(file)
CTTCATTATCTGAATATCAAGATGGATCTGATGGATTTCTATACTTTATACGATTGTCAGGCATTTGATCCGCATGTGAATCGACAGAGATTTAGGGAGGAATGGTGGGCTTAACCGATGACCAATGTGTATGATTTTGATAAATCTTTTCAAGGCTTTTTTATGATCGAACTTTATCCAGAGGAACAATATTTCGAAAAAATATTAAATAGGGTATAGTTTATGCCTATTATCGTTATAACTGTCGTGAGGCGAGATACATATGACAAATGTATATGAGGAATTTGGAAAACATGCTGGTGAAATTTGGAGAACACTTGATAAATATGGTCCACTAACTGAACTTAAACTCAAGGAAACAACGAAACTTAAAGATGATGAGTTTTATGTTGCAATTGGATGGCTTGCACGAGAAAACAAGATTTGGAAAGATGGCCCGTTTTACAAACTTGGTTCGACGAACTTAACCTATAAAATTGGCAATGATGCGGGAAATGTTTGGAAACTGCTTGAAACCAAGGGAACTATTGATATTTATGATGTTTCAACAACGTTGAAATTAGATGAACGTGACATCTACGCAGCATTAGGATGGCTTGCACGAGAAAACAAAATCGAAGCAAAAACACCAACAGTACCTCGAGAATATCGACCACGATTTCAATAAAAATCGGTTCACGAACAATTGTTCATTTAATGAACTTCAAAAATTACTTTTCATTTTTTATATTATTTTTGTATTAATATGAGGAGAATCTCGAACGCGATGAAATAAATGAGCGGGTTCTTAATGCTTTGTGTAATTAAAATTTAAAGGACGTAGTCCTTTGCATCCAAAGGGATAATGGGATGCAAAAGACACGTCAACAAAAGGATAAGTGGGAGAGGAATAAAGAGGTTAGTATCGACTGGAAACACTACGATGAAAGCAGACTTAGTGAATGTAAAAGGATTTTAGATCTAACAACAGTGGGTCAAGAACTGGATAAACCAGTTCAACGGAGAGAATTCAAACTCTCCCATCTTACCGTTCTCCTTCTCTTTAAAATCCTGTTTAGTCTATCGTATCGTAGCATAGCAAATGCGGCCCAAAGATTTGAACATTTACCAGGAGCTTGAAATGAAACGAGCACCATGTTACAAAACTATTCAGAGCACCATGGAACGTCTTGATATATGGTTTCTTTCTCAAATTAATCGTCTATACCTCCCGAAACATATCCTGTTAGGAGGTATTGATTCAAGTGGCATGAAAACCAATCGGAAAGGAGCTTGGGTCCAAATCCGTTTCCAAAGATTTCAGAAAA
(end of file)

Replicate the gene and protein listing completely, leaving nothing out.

CTTCATTATCTGAATATCAAGATGGATCTGATGGATTTCTATACTTTATACGATTGTCAGGCATTTGATCCGCATGTGAATCGACAGAGATTTAGGGAGGAATGGTGGGCTTAACCGATGACCAATGTGTATGATTTTGATAAATCTTTTCAAGGCTTTTTTATGATCGAACTTTATCCAGAGGAACAATATTTCGAAAAAATATTAAATAGGGTATAGTTTATGCCTATTATCGTTATAACTGTCGTGAGGCGAGATACATATGACAAATGTATATGAGGAATTTGGAAAACATGCTGGTGAAATTTGGAGAACACTTGATAAATATGGTCCACTAACTGAACTTAAACTCAAGGAAACAACGAAACTTAAAGATGATGAGTTTTATGTTGCAATTGGATGGCTTGCACGAGAAAACAAGATTTGGAAAGATGGCCCGTTTTACAAACTTGGTTCGACGAACTTAACCTATAAAATTGGCAATGATGCGGGAAATGTTTGGAAACTGCTTGAAACCAAGGGAACTATTGATATTTATGATGTTTCAACAACGTTGAAATTAGATGAACGTGACATCTACGCAGCATTAGGATGGCTTGCACGAGAAAACAAAATCGAAGCAAAAACACCAACAGTACCTCGAGAATATCGACCACGATTTCAATAAAAATCGGTTCACGAACAATTGTTCATTTAATGAACTTCAAAAATTACTTTTCATTTTTTATATTATTTTTGTATTAATATGAGGAGAATCTCGAACGCGATGAAATAAATGAGCGGGTTCTTAATGCTTTGTGTAATTAAAATTTAAAGGACGTAGTCCTTTGCATCCAAAGGGATAATGGGATGCAAAAGACACGTCAACAAAAGGATAAGTGGGAGAGGAATAAAGAGGTTAGTATCGACTGGAAACACTACGATGAAAGCAGACTTAGTGAATGTAAAAGGATTTTAGATCTAACAACAGTGGGTCAAGAACTGGATAAACCAGTTCAACGGAGAGAATTCAAACTCTCCCATCTTACCGTTCTCCTTCTCTTTAAAATCCTGTTTAGTCTATCGTATCGTAGCATAGCAAATGCGGCCCAAAGATTTGAACATTTACCAGGAGCTTGAAATGAAACGAGCACCATGTTACAAAACTATTCAGAGCACCATGGAACGTCTTGATATATGGTTTCTTTCTCAAATTAATCGTCTATACCTCCCGAAACATATCCTGTTAGGAGGTATTGATTCAAGTGGCATGAAAACCAATCGGAAAGGAGCTTGGGTCCAAATCCGTTTCCAAAGATTTCAGAAAA